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The Procedure of the UN Security Council, 4th Edition

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Updated on 15 September 2016

Chapter 8:   SUBSIDIARY BODIES

Section 5(e):   Subsidiary bodies concerned with sanctions

 

Administrative delineation of correspondence agreed by ten sanctions committee Chairs

 

On 27 July 2016, the permanent representatives of all ten elected members of the Security Council – Angola, Egypt, Japan, Malaysia, New Zealand, Senegal, Spain, Ukraine, Uruguay, and Venezuela – as Chairs of Security Council sanctions committees, sent a joint letter to the Council President (S/2016/658).  The letter states that the ten signatories “have agreed on the document attached hereto, which outlines an administrative delineation of Security Council sanctions committee correspondence”.  This delineation, the letter explains, “is designed to reduce administrative burdens and increase the working efficiencies of the Chairs and of the Secretariat staff providing secretarial support to the sanctions committees.” 

 

The joint letter contains an exemption clause stating that “Where correspondence is not captured in the document or is potentially sensitive in nature, judgment will need to be exercised.”  This clause ensures that the agreed administrative delineation will not limit the prerogatives of any sanctions committee Chair, including vis-à-vis the Secretariat.

 

The list attached to the joint letter is presented in two columns, one column for types of correspondence “that require no action and can be circulated by the Secretariat” for the information of members, and the other column for types of correspondence “that require action or are sensitive in nature” and will be circulated by the committee Chair to members.  Included in the first column are “Co-sponsorship of listing requests”, “Pending matters/holds lists”, “Submission of expert group reports to the Committee”, and “Responses of Member States to expert group letters”.  In several cases, entries in this first column include notations that there should be prior consultation or notification to the Chair by the Secretariat before circulation.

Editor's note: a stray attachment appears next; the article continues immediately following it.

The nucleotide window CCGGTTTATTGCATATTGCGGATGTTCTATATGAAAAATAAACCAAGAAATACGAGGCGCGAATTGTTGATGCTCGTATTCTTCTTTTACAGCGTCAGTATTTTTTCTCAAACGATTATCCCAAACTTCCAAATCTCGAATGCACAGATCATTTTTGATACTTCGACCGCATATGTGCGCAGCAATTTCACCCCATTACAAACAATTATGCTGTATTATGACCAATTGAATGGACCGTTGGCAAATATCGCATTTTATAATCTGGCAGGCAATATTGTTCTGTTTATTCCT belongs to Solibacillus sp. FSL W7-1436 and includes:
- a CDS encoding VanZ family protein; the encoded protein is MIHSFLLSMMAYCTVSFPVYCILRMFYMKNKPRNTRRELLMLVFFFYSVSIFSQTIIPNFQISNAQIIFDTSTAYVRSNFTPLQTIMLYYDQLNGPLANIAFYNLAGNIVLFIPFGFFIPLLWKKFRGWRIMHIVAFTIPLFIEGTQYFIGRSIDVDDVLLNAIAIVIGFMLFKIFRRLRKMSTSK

The second column, relating to types of correspondence “that require action or are sensitive in nature”, includes “Listing requests”, “Exemption requests”, “Correspondence received and draft replies (including non-compliance allegations)”, and “Substantive amendments to list entries”.

 

The joint letter, an initiative begun by New Zealand, is significant in several respects.  This is the first time that the ten elected members, serving as Chairs of the Council’s sanctions committees, have issued guidelines for all sanctions committees agreed among themselves, and without the stated concurrence of the five permanent members.  Until now, it has always been the Council as a whole which has adopted any decisions relating to all sanctions committees.  These have included Notes by the President containing guidelines applicable to the functioning of the Council’s subsidiary organs, the most recent such notes being S/2016/170 of 22 February 2016 and S/2016/619 of 15 July 2016.  In addition (as described on pages 532-535 in the book), in 2000, the Security Council established an Informal Working Group on General Issues of Sanctions, comprised of all 15 Council members, to develop “general recommendations on how to improve the effectiveness of United Nations sanctions”.  The Informal Working Group issued its report on 18 December 2006 (S/2006/997).  Subsequently, the Security Council unanimously adopted resolution 1732 (2006), by which it took note “with interest of the best practices and methods contained in the Working Group’s report” and requested the Council’s subsidiary bodies “to take note as well”.